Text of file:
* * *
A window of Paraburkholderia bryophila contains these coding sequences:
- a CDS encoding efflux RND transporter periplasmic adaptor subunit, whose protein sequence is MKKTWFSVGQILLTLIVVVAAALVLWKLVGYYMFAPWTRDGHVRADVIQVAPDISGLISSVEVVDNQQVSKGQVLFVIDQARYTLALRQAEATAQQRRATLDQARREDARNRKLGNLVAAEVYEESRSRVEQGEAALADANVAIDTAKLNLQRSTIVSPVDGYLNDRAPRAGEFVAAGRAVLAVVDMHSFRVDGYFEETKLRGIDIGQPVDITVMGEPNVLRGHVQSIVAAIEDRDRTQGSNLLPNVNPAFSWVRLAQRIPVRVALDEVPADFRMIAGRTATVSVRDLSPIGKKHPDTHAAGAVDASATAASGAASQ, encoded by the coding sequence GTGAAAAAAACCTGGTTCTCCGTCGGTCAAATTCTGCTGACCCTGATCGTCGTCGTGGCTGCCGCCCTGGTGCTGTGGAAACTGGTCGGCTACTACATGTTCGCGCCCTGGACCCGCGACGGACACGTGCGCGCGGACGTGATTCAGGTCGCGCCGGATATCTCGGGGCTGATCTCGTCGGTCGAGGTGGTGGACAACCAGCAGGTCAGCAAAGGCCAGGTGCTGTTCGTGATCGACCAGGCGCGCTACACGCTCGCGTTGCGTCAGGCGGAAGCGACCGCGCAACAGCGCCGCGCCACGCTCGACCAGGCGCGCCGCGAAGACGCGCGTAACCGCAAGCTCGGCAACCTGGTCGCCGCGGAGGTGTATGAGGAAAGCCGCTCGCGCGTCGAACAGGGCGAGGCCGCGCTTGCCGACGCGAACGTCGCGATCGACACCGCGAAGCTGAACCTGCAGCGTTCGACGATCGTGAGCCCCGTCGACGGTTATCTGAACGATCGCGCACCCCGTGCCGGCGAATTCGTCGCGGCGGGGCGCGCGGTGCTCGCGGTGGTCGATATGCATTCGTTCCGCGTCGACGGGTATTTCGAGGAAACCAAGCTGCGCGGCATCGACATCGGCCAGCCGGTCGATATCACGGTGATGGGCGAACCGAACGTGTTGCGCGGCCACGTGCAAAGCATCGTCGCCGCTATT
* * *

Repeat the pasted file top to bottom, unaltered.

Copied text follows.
A window of Paraburkholderia bryophila contains these coding sequences:
- a CDS encoding efflux RND transporter periplasmic adaptor subunit, whose protein sequence is MKKTWFSVGQILLTLIVVVAAALVLWKLVGYYMFAPWTRDGHVRADVIQVAPDISGLISSVEVVDNQQVSKGQVLFVIDQARYTLALRQAEATAQQRRATLDQARREDARNRKLGNLVAAEVYEESRSRVEQGEAALADANVAIDTAKLNLQRSTIVSPVDGYLNDRAPRAGEFVAAGRAVLAVVDMHSFRVDGYFEETKLRGIDIGQPVDITVMGEPNVLRGHVQSIVAAIEDRDRTQGSNLLPNVNPAFSWVRLAQRIPVRVALDEVPADFRMIAGRTATVSVRDLSPIGKKHPDTHAAGAVDASATAASGAASQ, encoded by the coding sequence GTGAAAAAAACCTGGTTCTCCGTCGGTCAAATTCTGCTGACCCTGATCGTCGTCGTGGCTGCCGCCCTGGTGCTGTGGAAACTGGTCGGCTACTACATGTTCGCGCCCTGGACCCGCGACGGACACGTGCGCGCGGACGTGATTCAGGTCGCGCCGGATATCTCGGGGCTGATCTCGTCGGTCGAGGTGGTGGACAACCAGCAGGTCAGCAAAGGCCAGGTGCTGTTCGTGATCGACCAGGCGCGCTACACGCTCGCGTTGCGTCAGGCGGAAGCGACCGCGCAACAGCGCCGCGCCACGCTCGACCAGGCGCGCCGCGAAGACGCGCGTAACCGCAAGCTCGGCAACCTGGTCGCCGCGGAGGTGTATGAGGAAAGCCGCTCGCGCGTCGAACAGGGCGAGGCCGCGCTTGCCGACGCGAACGTCGCGATCGACACCGCGAAGCTGAACCTGCAGCGTTCGACGATCGTGAGCCCCGTCGACGGTTATCTGAACGATCGCGCACCCCGTGCCGGCGAATTCGTCGCGGCGGGGCGCGCGGTGCTCGCGGTGGTCGATATGCATTCGTTCCGCGTCGACGGGTATTTCGAGGAAACCAAGCTGCGCGGCATCGACATCGGCCAGCCGGTCGATATCACGGTGATGGGCGAACCGAACGTGTTGCGCGGCCACGTGCAAAGCATCGTCGCCGCTATT